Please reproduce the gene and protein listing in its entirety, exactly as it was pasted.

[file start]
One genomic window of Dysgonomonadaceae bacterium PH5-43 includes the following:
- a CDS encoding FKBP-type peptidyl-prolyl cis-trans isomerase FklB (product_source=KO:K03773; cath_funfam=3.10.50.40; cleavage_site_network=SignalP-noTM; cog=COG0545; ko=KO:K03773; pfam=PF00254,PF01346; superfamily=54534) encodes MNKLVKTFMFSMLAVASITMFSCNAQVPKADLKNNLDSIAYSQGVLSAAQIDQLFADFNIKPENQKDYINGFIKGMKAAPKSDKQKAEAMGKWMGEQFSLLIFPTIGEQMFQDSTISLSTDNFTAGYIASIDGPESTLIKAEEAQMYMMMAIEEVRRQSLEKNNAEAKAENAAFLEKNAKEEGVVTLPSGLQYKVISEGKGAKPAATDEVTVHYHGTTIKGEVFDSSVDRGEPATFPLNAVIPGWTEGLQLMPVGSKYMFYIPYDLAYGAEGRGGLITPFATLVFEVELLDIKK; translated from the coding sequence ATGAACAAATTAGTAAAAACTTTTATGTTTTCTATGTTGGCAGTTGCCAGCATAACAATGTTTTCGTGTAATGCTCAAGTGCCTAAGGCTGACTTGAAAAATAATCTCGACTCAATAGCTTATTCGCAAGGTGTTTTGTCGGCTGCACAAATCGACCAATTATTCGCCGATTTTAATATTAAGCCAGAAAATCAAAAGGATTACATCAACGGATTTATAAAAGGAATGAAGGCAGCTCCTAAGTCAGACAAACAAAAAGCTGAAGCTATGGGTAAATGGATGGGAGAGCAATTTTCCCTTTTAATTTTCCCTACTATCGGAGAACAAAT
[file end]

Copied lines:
One genomic window of Dysgonomonadaceae bacterium PH5-43 includes the following:
- a CDS encoding FKBP-type peptidyl-prolyl cis-trans isomerase FklB (product_source=KO:K03773; cath_funfam=3.10.50.40; cleavage_site_network=SignalP-noTM; cog=COG0545; ko=KO:K03773; pfam=PF00254,PF01346; superfamily=54534) encodes MNKLVKTFMFSMLAVASITMFSCNAQVPKADLKNNLDSIAYSQGVLSAAQIDQLFADFNIKPENQKDYINGFIKGMKAAPKSDKQKAEAMGKWMGEQFSLLIFPTIGEQMFQDSTISLSTDNFTAGYIASIDGPESTLIKAEEAQMYMMMAIEEVRRQSLEKNNAEAKAENAAFLEKNAKEEGVVTLPSGLQYKVISEGKGAKPAATDEVTVHYHGTTIKGEVFDSSVDRGEPATFPLNAVIPGWTEGLQLMPVGSKYMFYIPYDLAYGAEGRGGLITPFATLVFEVELLDIKK; translated from the coding sequence ATGAACAAATTAGTAAAAACTTTTATGTTTTCTATGTTGGCAGTTGCCAGCATAACAATGTTTTCGTGTAATGCTCAAGTGCCTAAGGCTGACTTGAAAAATAATCTCGACTCAATAGCTTATTCGCAAGGTGTTTTGTCGGCTGCACAAATCGACCAATTATTCGCCGATTTTAATATTAAGCCAGAAAATCAAAAGGATTACATCAACGGATTTATAAAAGGAATGAAGGCAGCTCCTAAGTCAGACAAACAAAAAGCTGAAGCTATGGGTAAATGGATGGGAGAGCAATTTTCCCTTTTAATTTTCCCTACTATCGGAGAACAAAT